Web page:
Alongside the rather fierce (and hard to kill) cockroaches and angry centipedes, something else appears to have been lurking inside our Philadelphia wardrobe over the summer. I took out my favourite green jumper (or sweater, as we’re in the US) this morning to discover it looked more like something Rab C Nesbitt might be seen wearing: Yes – we have moths! Now, I thought moths were only a figment of the imagination of septuagenarian members of the WI, but seemingly not. My favourite jumper is now perforated. This was not, however, the disaster it might have at first appeared, as I’ve always hankered after a bit of a holey jumper to complete my transformation into my Science Idol, Nobel prize winner and all round star (Sir) Tim Hunt, who is rarely seen not wearing a holey jumper. I therefore put on a bright t-shirt to make the holes stand out even more, and went to work. So it seems I owe a big thank you to our resident hungry Tineola bisselliella (as wikipedia kindly informs me) caterpillar; my transformation into all round scientific genius is now one step closer!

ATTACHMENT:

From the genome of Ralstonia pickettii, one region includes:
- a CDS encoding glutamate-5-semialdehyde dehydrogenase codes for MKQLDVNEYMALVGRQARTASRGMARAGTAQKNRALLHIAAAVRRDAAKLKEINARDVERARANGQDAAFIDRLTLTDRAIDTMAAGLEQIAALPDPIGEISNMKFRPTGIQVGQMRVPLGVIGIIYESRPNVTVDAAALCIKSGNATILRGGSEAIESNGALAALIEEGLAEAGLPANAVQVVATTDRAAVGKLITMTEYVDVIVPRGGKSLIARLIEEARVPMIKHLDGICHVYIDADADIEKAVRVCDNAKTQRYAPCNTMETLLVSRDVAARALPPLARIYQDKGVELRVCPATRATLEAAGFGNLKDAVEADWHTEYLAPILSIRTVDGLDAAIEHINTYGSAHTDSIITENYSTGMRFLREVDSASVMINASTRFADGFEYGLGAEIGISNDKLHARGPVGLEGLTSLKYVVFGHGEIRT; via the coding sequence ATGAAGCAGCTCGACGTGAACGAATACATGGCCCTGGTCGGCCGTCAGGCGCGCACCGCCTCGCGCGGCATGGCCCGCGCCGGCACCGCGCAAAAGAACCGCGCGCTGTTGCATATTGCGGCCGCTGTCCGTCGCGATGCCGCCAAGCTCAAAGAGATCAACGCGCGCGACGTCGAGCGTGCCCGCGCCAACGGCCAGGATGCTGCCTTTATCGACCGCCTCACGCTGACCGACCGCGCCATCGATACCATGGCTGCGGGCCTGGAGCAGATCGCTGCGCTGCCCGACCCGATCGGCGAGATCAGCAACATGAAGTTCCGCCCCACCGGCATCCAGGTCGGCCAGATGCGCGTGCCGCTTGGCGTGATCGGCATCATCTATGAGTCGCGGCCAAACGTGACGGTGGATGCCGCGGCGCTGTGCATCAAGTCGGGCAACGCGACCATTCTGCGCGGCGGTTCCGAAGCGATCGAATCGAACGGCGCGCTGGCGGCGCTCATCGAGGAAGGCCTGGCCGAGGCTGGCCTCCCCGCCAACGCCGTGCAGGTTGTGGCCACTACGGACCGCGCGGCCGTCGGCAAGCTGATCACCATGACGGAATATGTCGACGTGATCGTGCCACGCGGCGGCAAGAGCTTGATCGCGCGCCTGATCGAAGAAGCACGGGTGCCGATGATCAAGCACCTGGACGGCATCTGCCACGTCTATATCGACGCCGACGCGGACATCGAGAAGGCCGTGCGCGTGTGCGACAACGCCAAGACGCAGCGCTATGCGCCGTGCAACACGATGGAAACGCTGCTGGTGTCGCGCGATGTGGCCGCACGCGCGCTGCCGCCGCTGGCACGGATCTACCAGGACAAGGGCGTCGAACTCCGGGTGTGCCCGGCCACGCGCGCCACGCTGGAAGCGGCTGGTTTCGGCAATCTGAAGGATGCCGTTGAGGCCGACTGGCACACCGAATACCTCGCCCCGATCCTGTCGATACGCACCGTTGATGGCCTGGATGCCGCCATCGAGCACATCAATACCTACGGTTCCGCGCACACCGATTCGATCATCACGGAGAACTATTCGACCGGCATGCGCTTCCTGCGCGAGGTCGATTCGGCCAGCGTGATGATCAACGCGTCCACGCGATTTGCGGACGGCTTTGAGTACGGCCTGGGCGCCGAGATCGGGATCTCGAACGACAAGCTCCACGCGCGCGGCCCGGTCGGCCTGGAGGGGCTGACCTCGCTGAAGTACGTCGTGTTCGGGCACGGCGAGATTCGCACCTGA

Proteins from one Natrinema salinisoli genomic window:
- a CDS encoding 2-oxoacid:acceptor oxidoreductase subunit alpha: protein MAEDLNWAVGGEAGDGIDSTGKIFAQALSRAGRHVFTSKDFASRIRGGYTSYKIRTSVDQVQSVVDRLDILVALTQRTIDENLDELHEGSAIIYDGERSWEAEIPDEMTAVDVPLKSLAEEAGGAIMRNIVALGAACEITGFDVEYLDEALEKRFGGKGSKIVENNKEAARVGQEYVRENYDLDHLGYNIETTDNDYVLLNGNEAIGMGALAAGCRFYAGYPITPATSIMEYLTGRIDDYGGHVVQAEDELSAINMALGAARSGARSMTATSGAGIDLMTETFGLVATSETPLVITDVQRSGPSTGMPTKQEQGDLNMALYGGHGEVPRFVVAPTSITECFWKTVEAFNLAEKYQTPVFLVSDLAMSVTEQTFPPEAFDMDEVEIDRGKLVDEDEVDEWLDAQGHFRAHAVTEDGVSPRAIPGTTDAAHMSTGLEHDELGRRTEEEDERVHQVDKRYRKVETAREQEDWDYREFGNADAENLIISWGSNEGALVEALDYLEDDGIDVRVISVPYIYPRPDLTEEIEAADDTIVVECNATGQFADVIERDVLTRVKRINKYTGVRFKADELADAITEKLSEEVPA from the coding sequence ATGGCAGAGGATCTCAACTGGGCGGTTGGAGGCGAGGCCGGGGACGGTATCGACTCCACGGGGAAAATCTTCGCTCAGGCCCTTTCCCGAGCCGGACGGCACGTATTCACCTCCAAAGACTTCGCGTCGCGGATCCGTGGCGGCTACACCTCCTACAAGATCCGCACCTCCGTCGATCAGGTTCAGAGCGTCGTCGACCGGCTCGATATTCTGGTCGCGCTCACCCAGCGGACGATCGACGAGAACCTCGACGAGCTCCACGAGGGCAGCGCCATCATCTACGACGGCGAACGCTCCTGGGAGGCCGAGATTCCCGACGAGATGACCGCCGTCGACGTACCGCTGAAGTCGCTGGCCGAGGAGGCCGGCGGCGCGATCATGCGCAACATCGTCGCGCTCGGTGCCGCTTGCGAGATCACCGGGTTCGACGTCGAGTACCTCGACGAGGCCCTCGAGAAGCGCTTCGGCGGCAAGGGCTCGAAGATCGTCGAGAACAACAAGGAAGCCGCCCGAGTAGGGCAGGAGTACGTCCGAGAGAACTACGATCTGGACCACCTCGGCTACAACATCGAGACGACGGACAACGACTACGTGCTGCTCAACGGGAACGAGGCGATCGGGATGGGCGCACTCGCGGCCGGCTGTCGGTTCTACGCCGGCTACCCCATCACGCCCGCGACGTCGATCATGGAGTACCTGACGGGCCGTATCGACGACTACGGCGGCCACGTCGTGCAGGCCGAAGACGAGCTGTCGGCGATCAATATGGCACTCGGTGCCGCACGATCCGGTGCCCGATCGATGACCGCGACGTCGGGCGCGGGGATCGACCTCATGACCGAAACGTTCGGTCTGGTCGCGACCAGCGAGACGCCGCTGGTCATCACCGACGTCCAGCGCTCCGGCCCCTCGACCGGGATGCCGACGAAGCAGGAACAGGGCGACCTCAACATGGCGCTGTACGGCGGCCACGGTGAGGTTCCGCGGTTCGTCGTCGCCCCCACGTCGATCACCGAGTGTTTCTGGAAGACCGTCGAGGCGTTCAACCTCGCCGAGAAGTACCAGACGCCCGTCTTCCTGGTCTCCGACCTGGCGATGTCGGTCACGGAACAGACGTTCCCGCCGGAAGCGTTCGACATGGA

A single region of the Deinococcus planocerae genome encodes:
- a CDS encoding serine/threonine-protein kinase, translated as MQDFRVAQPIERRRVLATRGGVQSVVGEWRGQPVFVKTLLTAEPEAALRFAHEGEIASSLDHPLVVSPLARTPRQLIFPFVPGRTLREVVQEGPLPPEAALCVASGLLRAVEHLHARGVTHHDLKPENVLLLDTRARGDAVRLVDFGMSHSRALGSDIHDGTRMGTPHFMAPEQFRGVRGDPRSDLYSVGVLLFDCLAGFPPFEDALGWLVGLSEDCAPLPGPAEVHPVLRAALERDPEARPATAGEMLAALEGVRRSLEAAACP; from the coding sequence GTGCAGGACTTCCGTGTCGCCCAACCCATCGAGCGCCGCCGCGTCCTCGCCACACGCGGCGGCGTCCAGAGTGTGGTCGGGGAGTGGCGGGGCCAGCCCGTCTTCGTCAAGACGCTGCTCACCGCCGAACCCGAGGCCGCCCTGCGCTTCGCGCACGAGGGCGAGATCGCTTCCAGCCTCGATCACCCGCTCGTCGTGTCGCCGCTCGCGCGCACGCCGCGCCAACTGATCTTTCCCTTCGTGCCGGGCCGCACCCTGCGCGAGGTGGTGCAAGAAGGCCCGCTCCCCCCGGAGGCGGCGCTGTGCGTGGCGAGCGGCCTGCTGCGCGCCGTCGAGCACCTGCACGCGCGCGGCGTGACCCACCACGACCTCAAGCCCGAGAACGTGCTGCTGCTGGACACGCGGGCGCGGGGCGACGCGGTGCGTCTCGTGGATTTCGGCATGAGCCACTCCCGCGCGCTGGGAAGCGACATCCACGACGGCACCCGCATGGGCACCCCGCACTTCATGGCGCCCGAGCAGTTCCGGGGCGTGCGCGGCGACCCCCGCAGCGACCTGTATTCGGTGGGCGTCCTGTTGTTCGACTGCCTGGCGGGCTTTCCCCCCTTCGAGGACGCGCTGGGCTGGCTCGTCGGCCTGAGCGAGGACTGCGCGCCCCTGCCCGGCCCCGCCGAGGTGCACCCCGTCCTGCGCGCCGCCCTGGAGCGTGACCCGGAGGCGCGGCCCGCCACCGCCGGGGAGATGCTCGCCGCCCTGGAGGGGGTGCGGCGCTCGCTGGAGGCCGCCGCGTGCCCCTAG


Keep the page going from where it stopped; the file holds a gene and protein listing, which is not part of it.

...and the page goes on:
In 1992, the highlight of my performing musical career was an appearance in the primary school production of Oliver!, where I sung beautifully (and in tune), and played the recorder. As I got older, the natural progression to a more ‘grown up’ instrument was expected, and so I picked up a clarinet, and on one very good day in 1993, I managed to produce a single, in-tune note (I think it was a B). And thus ended my musical career, as the other sounds emanating from a succession of broken and cracked reeds, although impressive in their range of volume and frequency, could not have been described by the deafest of posts as musical. I persevered, trying and failing (admittedly without lessons) to produce anything tuneful from a piano; eventually even my voice gave up the fight, degenerating to produce a range of sounds not dissimilar to those I’d coerced from the clarinet a couple of years previously.  I soon gave music up as a lost cause to pursue an equally fruitless career as a footballer.